Now little forest cover remains; the villagers cut so many trees
they permanently damaged the soil's ability to retain water from
the monsoon season, Morais noted. She said they also cut
precious teakwood trees for fire wood, not recognizing the value
of the timber.




7. (U) At the third hamlet, Thakipatar, up a hill and even
farther from a water source, the men must walk two hours each
way to fetch water at night; when Congenoff arrived, the women
were just returning with water in the heat of the afternoon.
Morais said the water pots were often half full of mud. There
was no local food source and the villagers subsist on rice
alone, Morais said. Education facilities were also lacking;
there was a building designated as a pre-school center, but no

MUMBAI 00000269 003.2 OF 004


primary school was within walking distance for the children.




8. (U) A nurse from the local government hospital, who was
visiting the village at the time, said that the nearest health
service for these people was 21 miles away and the villagers had
no transportation to get there. She brings medications when she
can get transportation to visit, but she said her efforts are
often in vain as the people do not take the medication or follow
medical advice. Many of the villagers are severely malnourished
and have blood iron levels as low as seven, where 12 is
considered normal, the nurse reported. When she can get them,
Morais brings the villagers protein packets from AmeriCares, an
international relief organization with offices in Mumbai. This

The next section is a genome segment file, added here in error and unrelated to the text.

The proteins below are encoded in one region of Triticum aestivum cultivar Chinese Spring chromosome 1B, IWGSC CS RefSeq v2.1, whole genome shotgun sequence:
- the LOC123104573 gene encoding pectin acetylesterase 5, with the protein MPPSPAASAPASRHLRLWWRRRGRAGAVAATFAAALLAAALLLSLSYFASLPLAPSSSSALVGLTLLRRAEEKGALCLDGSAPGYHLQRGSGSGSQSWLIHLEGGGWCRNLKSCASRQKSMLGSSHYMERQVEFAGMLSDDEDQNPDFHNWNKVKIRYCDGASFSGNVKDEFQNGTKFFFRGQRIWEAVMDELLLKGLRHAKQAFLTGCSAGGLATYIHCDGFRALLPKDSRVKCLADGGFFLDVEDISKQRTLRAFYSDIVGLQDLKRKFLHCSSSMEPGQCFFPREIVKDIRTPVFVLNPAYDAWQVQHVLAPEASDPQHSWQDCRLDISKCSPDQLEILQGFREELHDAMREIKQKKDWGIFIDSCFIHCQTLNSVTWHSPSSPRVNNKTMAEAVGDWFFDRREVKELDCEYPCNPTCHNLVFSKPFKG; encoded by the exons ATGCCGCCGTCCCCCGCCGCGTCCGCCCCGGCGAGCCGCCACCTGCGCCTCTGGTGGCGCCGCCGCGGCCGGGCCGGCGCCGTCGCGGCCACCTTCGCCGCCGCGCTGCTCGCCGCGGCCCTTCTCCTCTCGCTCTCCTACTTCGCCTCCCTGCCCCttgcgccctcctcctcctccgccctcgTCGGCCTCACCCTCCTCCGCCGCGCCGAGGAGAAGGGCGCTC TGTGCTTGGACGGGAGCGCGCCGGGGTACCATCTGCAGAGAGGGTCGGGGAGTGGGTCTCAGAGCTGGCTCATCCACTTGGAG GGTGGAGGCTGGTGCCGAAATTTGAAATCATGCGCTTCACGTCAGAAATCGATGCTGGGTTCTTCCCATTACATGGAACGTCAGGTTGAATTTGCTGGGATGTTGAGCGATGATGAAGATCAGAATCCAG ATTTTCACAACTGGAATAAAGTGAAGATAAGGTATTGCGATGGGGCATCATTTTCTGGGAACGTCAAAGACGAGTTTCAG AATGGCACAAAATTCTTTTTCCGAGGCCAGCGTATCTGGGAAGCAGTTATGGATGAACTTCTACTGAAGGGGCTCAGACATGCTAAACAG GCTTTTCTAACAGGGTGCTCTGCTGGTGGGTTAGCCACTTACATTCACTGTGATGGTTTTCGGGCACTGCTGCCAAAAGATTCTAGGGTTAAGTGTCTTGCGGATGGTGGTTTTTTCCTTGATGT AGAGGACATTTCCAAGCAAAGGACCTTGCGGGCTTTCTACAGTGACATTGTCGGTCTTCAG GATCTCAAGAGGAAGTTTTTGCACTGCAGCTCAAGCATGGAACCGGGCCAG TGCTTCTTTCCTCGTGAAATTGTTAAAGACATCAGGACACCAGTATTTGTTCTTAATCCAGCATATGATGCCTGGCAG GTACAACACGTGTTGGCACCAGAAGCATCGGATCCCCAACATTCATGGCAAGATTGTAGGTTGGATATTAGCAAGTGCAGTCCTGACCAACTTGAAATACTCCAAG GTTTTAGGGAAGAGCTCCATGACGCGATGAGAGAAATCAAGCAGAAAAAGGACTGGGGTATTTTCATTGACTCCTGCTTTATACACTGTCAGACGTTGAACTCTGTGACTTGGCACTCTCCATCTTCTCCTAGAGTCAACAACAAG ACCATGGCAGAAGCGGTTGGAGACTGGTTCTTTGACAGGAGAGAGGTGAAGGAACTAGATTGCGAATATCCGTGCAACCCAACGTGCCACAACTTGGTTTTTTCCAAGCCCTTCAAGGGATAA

hamlet had a tiny doctor's office, but Morais said the doctor is
rarely ever in. Although the medical building had an informal
electrical connection (a hook and bare wire hung over a power
line), there was no electronic medical equipment inside, only a
fan and a light. None of the huts had electricity. There were
pipes for a water delivery system, but no storage tank at the
top to complete the system. After supporting the Shiv Sena
Member of Parliament in five consecutive elections, the
villagers reportedly voted for the Congress candidate this time
in hope that water would finally be brought to the hamlet.



No Rural Employment Guarantee Program for Thane villages

-------------- --------------




9. (U) The National Rural Employment Guarantee program (NREGA),
was established to guarantee 100 days of employment at the
prevailing minimum wage to any rural household across the
country. (See reftel) However, according to the Government of
India's website for the Ministry of Rural Development, the
people in rural Thane and many other areas have not participated
in the program. The GOI reports that 164,449 tribal households
in Thane have been issued job cards under the program, but as of
May 2009, none were provided employment. (Note: Seventeen
other districts in the state similarly report no benefits have
been provided under the scheme. Whether this is due to the